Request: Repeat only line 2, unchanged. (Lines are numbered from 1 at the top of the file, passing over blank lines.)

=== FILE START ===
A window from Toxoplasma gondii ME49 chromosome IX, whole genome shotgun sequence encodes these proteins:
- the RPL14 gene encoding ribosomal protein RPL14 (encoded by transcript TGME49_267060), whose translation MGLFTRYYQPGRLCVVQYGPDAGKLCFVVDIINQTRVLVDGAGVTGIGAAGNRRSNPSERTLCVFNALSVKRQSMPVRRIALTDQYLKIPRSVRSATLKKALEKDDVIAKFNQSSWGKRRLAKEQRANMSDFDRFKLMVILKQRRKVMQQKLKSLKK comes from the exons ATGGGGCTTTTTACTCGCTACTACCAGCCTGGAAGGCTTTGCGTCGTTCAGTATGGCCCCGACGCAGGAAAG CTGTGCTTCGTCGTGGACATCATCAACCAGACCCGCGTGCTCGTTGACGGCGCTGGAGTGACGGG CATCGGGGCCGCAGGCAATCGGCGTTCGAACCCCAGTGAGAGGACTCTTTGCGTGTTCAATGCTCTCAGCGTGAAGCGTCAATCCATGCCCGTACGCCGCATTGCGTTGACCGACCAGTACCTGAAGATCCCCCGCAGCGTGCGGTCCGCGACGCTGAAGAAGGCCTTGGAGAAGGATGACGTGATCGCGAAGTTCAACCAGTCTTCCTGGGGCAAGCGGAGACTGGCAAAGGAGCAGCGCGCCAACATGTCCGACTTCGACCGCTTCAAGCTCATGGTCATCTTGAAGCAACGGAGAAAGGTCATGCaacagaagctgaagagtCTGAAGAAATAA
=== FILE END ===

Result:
- the RPL14 gene encoding ribosomal protein RPL14 (encoded by transcript TGME49_267060), whose translation MGLFTRYYQPGRLCVVQYGPDAGKLCFVVDIINQTRVLVDGAGVTGIGAAGNRRSNPSERTLCVFNALSVKRQSMPVRRIALTDQYLKIPRSVRSATLKKALEKDDVIAKFNQSSWGKRRLAKEQRANMSDFDRFKLMVILKQRRKVMQQKLKSLKK comes from the exons ATGGGGCTTTTTACTCGCTACTACCAGCCTGGAAGGCTTTGCGTCGTTCAGTATGGCCCCGACGCAGGAAAG CTGTGCTTCGTCGTGGACATCATCAACCAGACCCGCGTGCTCGTTGACGGCGCTGGAGTGACGGG CATCGGGGCCGCAGGCAATCGGCGTTCGAACCCCAGTGAGAGGACTCTTTGCGTGTTCAATGCTCTCAGCGTGAAGCGTCAATCCATGCCCGTACGCCGCATTGCGTTGACCGACCAGTACCTGAAGATCCCCCGCAGCGTGCGGTCCGCGACGCTGAAGAAGGCCTTGGAGAAGGATGACGTGATCGCGAAGTTCAACCAGTCTTCCTGGGGCAAGCGGAGACTGGCAAAGGAGCAGCGCGCCAACATGTCCGACTTCGACCGCTTCAAGCTCATGGTCATCTTGAAGCAACGGAGAAAGGTCATGCaacagaagctgaagagtCTGAAGAAATAA